Nick Foles Must Learn to Get Rid of the Ball Quicker to Take Next Step

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Nick Foles Must Learn to Get Rid of the Ball Quicker to Take Next Step
Charles Krupa/Associated Press

There is a tremendous amount of skepticism surrounding Nick Foles heading into the 2014 season, but what exactly is the criticism? All the guy did last year was post the third-highest passer rating in NFL history while guiding the Philadelphia Eagles to an 8-3 record in 11 starts, including a playoff appearance.

Sure, Foles needs to prove he isn’t a one-hit wonder (I guess), maybe navigate his team deeper into the playoffs—although the Eagles led the last time their offense was on the field in a meaningful game. Yet what is it specifically about this quarterback that some observers just don’t trust? He has prototypical size, is accurate and his arm strength is good enough.

Well, it might sound like nit-picking, but I can think of at least one aspect of Foles’ game that could use some polish. If the third-year player hopes to one day be viewed as Peyton Manning or Tom Brady’s equal, much less the unquestioned franchise quarterback in his own city, the next step is learning to get the football out of his hand faster.

Foles’ internal clock is perhaps the only measureable red flag from an otherwise unbelievable 2013 campaign, but it should not go overlooked.

Of the 42 signal-callers to start and win at least one game, only 11 were sacked more often per dropback. And according to the game charters at Pro Football Focus (subscription required), just three—Terrelle Pryor, Michael Vick and Russell Wilson—literally held onto the ball longer.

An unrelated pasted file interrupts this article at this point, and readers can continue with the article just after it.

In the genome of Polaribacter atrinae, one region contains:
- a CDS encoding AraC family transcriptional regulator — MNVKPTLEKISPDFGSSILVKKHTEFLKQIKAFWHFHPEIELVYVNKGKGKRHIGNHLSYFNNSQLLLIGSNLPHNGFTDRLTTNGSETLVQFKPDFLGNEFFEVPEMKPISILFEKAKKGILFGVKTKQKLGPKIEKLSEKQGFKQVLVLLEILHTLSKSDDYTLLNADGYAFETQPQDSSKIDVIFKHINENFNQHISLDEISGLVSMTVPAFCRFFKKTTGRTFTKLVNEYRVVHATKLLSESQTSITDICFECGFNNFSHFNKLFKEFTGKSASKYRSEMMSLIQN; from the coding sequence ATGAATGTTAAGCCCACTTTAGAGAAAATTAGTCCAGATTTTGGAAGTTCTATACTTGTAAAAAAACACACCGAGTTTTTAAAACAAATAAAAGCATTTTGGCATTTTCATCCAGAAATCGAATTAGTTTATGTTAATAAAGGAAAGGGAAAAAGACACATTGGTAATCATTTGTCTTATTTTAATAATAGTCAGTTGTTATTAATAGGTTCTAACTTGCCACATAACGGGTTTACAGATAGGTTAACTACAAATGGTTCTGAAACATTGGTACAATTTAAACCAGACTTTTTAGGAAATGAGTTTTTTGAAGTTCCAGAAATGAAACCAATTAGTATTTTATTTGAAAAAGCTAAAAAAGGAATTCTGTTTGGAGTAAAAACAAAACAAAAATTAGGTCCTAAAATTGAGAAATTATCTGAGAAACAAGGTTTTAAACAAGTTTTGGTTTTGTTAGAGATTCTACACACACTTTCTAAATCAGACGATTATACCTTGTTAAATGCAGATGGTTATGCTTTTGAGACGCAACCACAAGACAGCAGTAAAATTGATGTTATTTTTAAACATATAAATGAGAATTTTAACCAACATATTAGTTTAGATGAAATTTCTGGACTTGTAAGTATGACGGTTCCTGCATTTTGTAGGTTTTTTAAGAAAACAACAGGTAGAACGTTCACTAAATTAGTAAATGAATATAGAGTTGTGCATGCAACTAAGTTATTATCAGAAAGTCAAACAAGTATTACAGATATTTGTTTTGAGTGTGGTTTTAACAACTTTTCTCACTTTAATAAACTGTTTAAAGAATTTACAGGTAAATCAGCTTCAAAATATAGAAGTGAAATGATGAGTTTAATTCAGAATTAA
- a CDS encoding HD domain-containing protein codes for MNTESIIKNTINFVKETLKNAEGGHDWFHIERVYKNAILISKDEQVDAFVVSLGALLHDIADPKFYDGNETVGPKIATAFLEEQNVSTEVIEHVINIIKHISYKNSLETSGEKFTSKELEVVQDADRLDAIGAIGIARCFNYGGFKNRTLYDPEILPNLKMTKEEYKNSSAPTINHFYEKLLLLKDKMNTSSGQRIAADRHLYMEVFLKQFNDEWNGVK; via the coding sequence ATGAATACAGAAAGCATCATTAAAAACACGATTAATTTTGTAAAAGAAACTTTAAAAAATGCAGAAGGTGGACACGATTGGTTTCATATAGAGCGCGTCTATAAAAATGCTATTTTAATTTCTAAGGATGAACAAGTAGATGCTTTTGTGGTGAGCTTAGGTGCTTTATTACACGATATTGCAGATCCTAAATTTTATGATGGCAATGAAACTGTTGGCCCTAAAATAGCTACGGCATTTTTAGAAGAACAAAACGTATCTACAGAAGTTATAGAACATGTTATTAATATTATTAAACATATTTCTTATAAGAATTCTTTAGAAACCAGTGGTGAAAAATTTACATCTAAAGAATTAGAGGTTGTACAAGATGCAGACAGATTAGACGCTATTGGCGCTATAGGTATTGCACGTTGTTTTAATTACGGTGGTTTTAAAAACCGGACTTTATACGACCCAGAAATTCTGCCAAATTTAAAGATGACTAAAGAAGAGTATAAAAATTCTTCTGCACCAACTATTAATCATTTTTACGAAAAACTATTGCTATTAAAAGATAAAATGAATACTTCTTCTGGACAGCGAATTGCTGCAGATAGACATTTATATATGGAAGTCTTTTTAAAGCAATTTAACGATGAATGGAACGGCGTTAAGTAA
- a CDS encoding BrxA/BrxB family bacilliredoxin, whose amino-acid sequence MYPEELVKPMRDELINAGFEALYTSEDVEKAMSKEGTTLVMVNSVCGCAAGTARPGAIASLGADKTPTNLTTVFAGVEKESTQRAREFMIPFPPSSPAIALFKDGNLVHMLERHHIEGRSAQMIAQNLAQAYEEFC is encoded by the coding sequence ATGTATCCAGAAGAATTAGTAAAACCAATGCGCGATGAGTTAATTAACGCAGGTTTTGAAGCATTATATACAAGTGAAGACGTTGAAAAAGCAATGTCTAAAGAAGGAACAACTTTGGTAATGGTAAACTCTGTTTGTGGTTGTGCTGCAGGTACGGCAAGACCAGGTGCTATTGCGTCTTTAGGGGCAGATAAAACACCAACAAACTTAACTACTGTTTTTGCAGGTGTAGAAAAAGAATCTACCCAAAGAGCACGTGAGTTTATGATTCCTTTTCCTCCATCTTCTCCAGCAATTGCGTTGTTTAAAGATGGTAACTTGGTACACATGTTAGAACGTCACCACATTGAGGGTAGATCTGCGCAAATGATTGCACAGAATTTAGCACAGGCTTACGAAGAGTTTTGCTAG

Sampling of QBs Sacks Pct., Release Times in 2013
GMS SK% Time in Pocket RAT
Peyton Manning 16 2.7 2.36 115.1
Tom Brady 16 6.0 2.46 87.3
Tony Romo (median) 15 6.1 2.76 96.7
Nick Foles 13 8.1 3.11 119.2
Russell Wilson 16 9.8 3.18 101.2
Michael Vick 7 9.6 3.38 86.5
Terrelle Pryor 11 9.3 3.47 69.1

Pro Football Focus, Pro-Football-Reference.com

On average, it took Foles 3.11 seconds to attempt a pass, take a sack or scramble across the line of scrimmage. The league median was 2.76 seconds. Brady had the fourth fastest time at 2.46 seconds. Manning was the best at 2.36 seconds.

Obviously, some plays take longer to develop than others, particularly shots downfield, which is why many quarterbacks actually have a higher passer rating when they wind up waiting. Furthermore, it’s worth noting that mobile QBs have a tendency to keep the ball longer while they try to create plays with their feet.